The Education Trust, a nonprofit education think tank, published a report in December detailing how students of color can be left behind in the application process for federal loan assistance. For many underrepresented students, these loans are a critical necessity to access a college education. The true percentage of just how many students are affected remains a mystery because the U.S. Department of Education doesn’t collect data on race.
An independent Brookings Institute study found that 48% of Black graduates owed “more on their federal undergraduate loans after four years than they did at graduation, compared to just 17 percent of white graduates.”
The loans in question are called the Free Application for Federal Student Aid (FAFSA). Students and/or their parents must fill out the application to get government grants, scholarships and loans for college. According to a recent Chronicle of Higher Education article about the FAFSA report, research analysts show that the current system can “discriminate against first-generation low-income and minority students,” because they don’t know how to leverage the tools and resources available.
The Chronicle lists systemic challenges and suggestions presented in the report titled, “Using Professional Judgment in Financial Aid to Advance Racial Justice & Equity.” The issues that would-be FAFSA applicants face include transparency, inflexibility and education outreach.
Helping First-Generation Students Understand the System
The New York Lotto uses the catchphrase, “You can’t win if you don’t play.” But you can’t play any game if you don’t know the rules or where to get your ticket. That’s the predicament many students face who are the first in their families to try to get a college education. There may be signs hanging in the guidance office or a banner ad on a free online SAT prep webpage telling students to sign up for the FAFSA, but how to navigate a myriad of financial aid options is on another level, and often far beyond common understanding. This creates an extra barrier for students with fewer resources, such as a parent to interpret financial paperwork and answer application questions or the ability to pay someone to do this for them.
The report’s lead researcher, a first generation college student, did not know as an undergraduate that FAFSA’s financial-aid decisions could be appealed. The application requests that students submit are vetted by and decided by FAFSA staff who can use their “professional judgement,” according to the report, to analyse a student’s claim and adjust their decision to account for job losses or personal tragedies.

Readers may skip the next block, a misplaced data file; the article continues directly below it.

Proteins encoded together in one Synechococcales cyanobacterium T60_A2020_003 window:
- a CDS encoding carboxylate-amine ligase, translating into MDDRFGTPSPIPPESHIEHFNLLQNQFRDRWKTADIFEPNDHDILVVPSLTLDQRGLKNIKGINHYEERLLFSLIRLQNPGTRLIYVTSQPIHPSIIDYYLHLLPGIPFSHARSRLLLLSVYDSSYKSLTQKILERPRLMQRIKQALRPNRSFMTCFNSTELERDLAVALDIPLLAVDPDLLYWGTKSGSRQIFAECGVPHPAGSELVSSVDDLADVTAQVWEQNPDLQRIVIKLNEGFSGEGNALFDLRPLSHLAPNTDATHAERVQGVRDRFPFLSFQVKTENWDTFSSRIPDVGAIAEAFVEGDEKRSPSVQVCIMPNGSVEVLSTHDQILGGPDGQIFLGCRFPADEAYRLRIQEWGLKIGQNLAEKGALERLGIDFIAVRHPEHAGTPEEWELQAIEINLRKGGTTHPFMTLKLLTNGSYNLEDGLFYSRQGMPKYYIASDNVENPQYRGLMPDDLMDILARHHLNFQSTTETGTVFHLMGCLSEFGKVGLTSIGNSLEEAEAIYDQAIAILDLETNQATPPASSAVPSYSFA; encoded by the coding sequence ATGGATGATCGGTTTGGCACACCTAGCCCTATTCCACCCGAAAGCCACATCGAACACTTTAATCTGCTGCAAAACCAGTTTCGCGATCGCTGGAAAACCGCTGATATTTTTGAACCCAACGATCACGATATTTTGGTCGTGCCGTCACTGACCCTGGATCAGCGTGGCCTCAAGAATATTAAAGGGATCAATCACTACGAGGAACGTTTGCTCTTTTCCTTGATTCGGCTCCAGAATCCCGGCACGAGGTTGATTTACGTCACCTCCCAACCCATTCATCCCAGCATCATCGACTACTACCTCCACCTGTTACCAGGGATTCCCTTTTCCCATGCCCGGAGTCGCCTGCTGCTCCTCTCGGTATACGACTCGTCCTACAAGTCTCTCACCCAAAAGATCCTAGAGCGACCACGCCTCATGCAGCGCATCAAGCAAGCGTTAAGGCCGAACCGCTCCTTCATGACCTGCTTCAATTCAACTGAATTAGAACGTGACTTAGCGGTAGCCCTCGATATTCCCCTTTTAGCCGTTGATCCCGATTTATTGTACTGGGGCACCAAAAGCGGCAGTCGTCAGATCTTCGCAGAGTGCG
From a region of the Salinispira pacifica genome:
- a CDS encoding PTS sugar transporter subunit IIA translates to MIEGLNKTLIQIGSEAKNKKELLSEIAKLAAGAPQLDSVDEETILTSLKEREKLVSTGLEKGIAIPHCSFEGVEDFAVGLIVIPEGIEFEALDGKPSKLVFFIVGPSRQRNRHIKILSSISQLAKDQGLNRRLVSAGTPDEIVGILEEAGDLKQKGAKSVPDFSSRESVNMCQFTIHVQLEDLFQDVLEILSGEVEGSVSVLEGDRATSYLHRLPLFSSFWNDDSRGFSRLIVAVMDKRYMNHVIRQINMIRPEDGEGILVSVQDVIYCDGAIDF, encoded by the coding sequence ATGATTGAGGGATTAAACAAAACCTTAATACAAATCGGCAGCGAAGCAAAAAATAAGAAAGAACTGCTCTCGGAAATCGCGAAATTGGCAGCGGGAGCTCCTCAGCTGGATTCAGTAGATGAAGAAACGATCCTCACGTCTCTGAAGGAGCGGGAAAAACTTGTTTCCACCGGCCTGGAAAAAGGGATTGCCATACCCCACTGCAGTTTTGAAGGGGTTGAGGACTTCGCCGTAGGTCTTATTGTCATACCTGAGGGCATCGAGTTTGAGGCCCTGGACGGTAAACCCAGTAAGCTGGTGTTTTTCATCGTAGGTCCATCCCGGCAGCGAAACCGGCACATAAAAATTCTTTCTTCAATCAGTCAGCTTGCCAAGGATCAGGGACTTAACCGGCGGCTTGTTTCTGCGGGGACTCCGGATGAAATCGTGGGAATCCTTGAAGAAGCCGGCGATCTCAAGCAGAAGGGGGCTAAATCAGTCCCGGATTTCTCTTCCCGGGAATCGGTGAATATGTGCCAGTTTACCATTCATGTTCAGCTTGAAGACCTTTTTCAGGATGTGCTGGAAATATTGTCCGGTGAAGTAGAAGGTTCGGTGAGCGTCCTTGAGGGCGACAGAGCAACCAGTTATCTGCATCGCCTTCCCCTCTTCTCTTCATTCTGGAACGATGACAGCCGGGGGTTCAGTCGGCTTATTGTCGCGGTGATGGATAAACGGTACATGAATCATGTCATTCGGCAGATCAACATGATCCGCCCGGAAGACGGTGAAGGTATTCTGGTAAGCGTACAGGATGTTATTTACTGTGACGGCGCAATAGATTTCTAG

Professional judgement appeals are especially relevant this year. Because FAFSA staff will be looking at tax data filed last January, for the previous year, 2018. This will not take into account the historic job losses of 2020, an extremely tumultuous year with students of color and their families bearing the brunt of health and economic hardships.
FAFSA application checklists and tips to explain the process are available for applicants at Studentaid.gov. Two things to remember:
- After you apply, check on your application to be sure it gets processed.
- Final judgements are not always final. You can appeal the decision; this is your opportunity to explain your current financial situation.
Helping Students Help Themselves
The report offers college administrators solutions which include greater transparency and communication outreach. For example, if demographics data were recorded or logged regarding FAFSA judgments, the college or university would know which students make judgment requests and which do not. As a result, schools would know where information gaps exist and begin to target them. And, this need not burden administration. The report states that peer mentoring — students mentoring fellow students — could be a program feature to help break down communication barriers.
The Education Trust report also recommended representative student advisory groups to help administrators understand students’ needs and how best to reach out to them. The students who could benefit most from challenging FAFSA judgements are those least likely to know they don’t necessarily have to take no for an answer.
Loan Alternatives to Reverse the Minority Debt Gap
Where research leaves off innovators like Robert F. Smith are stepping up. The systemic inequities that stem from historic discrimination and play out in the student loan system are part of a cycle Smith and others are attempting to dismantle. Closing the racial debt gap brought about by the lack of generational wealth in Black and minority communities has played a significant part in Smith’s recent philanthropic plans.
The Student Freedom Initiative, a new nonprofit program Smith helped launch with a personal gift of $50 million, will begin helping STEM juniors and seniors at a number of HBUCs this fall. The program is a loan alternative, designed to keep Black students on track to fulfill career and personal goals without the debt burdens that often hold them back.
Learn more about the ongoing work for equity and improved representation: